—Alvin Y.H. Cheung, Visiting Scholar, U.S.-Asia Law Institute, NYU School of Law
National security legislation has been a “third rail” of Hong Kong politics since 500,000 people marched in protest against the National Security (Legislative Provisions) Bill on July 1, 2003 – ultimately forcing then-Chief Executive Tung Chee-hwa to resign. Nonetheless, in the wake of the Umbrella Movement pro-democracy protests of 2014, the Hong Kong Government and its supporters are again raising the spectre of national security legislation. In his Policy Address, Chief Executive C.Y. Leung – ignoring the adage to pick on someone his own size – singled out the Hong Kong University Students’ Union magazine Undergrad for promoting secessionist sentiments and urged politicians to “advise them against putting forward such fallacies.” On January 14, 2015, Ng Leung-sing, a pro-Beijing legislator and Vice-Chair of the Legislative Council’s Panel on Security, stated that he believed that Chinese State Security was involved in the investigation of the protests (The Stand News – Chinese only). Within days, National People’s Congress deputy Stanley Ng asserted that the Mainland’s state security legislation should be applied to Hong Kong, in the absence of local national security legislation.
Can Mainland National Security Legislation be Applied to Hong Kong?
Basic Law Article 18(2)-(3) defines the circumstances in which Mainland laws can be applied to Hong Kong, except in wartime or during a state of emergency. Under Article 18(2), only Mainland laws listed in Annex III to the Basic Law can be applied directly. The National People’s Congress Standing Committee may add or remove Mainland laws from Annex III after consulting the Basic Law Committee, but such laws may only relate to defence, foreign affairs, or “other matters outside the limits of the autonomy of [Hong Kong].”
Under Articles 13 and 14 of the Basic Law, Beijing is responsible for foreign affairs and defence. Article 14(2) provides, however, that the Hong Kong Government is responsible for the maintenance of public order.
Basic Law Article 23 provides:
The Hong Kong Special Administrative Region shall enact laws on its own to prohibit any act of treason, secession, sedition, subversion against the Central People’s Government, or theft of state secrets, to prohibit foreign political organizations or bodies from conducting political activities in the Region, and to prohibit political organizations or bodies of the Region from establishing ties with foreign political organizations or bodies.
Taken in conjunction, these provisions of the Basic Law suggest that Mainland national security legislation cannot be applied to Hong Kong without stretching the meaning of “defence” beyond acceptable bounds. First, under Article 18(3), only Mainland law relating to “defence and foreign affairs,” or to “other matters outside the limits of the autonomy of [Hong Kong],” may be applied to Hong Kong through Annex III. Although “defence” is not explicitly defined in Article 14, Article 14(3) refers to “Military forces stationed… in the Hong Kong Special Administrative Region for defence.” Although “defence” could be interpreted broadly, the existence of Article 23 – under which Hong Kong is supposed to enact its own internal security legislation – suggests that “defence” should be construed narrowly to exclude internal security matters.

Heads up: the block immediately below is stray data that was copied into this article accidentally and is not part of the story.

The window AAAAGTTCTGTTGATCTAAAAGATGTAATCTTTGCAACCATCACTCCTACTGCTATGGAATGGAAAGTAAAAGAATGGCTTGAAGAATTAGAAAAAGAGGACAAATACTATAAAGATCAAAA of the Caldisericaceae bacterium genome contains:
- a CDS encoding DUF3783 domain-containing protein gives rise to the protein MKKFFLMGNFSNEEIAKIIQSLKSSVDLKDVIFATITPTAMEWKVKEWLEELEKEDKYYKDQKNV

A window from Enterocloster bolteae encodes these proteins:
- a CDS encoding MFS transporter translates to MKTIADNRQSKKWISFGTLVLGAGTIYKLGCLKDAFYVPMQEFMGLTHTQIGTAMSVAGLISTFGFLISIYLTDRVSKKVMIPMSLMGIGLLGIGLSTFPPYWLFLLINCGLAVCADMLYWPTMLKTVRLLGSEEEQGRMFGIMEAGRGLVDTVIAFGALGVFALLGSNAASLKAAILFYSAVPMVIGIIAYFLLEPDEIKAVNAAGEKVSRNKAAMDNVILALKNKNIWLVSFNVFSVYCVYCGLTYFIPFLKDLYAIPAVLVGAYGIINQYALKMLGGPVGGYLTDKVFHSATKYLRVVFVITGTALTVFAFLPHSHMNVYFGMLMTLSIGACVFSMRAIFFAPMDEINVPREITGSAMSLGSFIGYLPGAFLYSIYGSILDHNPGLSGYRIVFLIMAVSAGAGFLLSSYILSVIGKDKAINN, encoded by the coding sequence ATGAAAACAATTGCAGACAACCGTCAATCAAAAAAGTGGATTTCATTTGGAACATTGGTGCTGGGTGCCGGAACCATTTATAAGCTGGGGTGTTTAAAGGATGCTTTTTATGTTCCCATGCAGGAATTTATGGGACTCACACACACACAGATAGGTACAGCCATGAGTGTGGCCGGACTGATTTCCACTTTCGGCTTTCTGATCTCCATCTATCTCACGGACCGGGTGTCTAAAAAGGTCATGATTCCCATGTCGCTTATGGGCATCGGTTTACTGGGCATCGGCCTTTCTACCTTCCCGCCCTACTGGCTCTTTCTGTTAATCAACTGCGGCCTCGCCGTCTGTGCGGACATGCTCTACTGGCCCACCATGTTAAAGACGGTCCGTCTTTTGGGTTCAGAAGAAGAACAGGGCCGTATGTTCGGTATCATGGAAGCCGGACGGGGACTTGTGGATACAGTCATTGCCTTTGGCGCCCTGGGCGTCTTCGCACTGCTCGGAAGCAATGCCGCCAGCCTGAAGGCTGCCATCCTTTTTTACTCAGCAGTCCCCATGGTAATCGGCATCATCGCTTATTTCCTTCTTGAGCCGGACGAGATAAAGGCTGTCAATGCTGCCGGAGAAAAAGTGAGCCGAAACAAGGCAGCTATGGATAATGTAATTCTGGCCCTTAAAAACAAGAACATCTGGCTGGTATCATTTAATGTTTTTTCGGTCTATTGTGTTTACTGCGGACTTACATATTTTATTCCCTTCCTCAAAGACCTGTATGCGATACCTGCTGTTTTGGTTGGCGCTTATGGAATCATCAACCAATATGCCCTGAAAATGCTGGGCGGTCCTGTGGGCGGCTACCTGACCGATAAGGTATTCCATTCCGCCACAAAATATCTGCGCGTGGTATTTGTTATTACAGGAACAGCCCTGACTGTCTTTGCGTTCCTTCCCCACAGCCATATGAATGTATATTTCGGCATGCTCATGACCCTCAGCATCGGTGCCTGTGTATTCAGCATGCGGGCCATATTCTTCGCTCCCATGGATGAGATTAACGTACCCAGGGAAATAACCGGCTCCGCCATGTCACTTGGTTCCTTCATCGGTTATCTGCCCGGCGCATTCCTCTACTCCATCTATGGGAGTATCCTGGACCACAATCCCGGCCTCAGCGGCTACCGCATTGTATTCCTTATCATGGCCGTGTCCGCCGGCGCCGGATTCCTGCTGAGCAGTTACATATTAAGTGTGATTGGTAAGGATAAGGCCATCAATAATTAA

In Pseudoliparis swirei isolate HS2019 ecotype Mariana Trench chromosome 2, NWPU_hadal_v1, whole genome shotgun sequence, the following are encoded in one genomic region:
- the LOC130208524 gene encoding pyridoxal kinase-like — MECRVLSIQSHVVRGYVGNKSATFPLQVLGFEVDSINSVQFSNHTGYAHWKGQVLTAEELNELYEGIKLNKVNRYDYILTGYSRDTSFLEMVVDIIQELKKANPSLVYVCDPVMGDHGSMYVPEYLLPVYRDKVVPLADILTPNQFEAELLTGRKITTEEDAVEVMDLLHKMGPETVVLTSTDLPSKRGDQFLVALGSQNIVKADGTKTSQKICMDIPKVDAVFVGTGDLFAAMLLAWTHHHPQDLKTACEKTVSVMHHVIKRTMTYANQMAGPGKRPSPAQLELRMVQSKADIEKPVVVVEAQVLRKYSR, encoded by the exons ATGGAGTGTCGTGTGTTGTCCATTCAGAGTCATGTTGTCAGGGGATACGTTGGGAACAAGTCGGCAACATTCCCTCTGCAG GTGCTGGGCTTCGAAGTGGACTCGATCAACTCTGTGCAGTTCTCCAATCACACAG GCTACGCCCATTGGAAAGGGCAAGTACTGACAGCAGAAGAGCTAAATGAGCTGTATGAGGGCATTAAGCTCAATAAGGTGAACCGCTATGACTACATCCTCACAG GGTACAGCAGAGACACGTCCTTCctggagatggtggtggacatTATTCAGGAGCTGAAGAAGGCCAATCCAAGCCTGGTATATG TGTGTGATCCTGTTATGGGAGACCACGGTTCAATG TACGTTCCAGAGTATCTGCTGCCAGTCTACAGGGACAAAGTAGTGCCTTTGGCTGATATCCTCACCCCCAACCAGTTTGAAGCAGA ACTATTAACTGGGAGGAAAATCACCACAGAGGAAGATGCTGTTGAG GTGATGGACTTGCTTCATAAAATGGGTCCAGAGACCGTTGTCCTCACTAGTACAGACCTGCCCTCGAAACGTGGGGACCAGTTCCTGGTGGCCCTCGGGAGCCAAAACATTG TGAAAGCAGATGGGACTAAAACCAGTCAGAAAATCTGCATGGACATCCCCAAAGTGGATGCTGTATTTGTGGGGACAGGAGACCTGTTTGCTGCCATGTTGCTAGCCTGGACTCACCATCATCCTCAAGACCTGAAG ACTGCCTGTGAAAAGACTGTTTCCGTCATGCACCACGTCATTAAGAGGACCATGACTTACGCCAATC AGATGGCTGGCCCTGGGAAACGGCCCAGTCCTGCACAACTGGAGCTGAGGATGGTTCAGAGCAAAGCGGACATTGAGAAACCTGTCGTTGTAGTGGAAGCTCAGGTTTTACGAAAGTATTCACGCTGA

Second, the existence of Article 23 indicates that internal security matters are within the scope of Hong Kong’s legislative autonomy. This, again, suggests that internal security is an inappropriate subject for Mainland legislation under Annex III. In that light, reports that Mainland state security has been operating in Hong Kong are particularly unsettling. Under Basic Law Article 22(1), no department of the Beijing government may interfere in affairs that Hong Kong administers on its own under the Basic Law.
Conclusion: Bait and Switch
The suggestion that Mainland national security legislation should apply directly to Hong Kong – and revelations that Mainland state security personnel have been operating in Hong Kong – have rightly been regarded as a body blow to Hong Kong’s supposed “One Country, Two Systems” model of governance. Indeed, Stanley Ng’s proposal is sufficiently radical that it has been repudiated even by other pro-Beijing politicians. But Ng’s proposal may represent merely the opening gambit in Beijing’s continuing crackdown on dissent in Hong Kong following the Umbrella Movement. Pro-Beijing politicians and pundits are now advocating a revival of Article 23 national security legislation, pitching it as preferable to the imposition of Mainland legislation.
Ng’s “modest proposal” also forms part of a broader trend in Beijing to roll back – or even repudiate – commitments made under the Basic Law and the Sino-British Joint Declaration. The State Council’s White Paper of 2014 was rightly criticised for its attempt to characterise Hong Kong’s robustly independent judges as “administrators,” of whom political pliancy was expected. And the international law arguments that Hong Kong and Beijing officials have advanced – which I summarise elsewhere – vehemently reject even the possibility that the United Kingdom could monitor Chinese compliance with its “basic policies” until the stipulated deadline of 2047. Even if the ruse to revive Article 23 legislation fails, further inroads into Hong Kong’s autonomy in the service of the ongoing “struggle” against democrats seem likely.
Suggested citation: Alvin Y.H. Cheung, A Spectre Resurfaces: Chinese National Security Legislation and Hong Kong, Int’l J. Const. L. Blog, Feb. 11, 2015, at: http://www.iconnectblog.com/2015/02/a-spectre-resurfaces-chinese-national-security-legislation-and-hong-kong/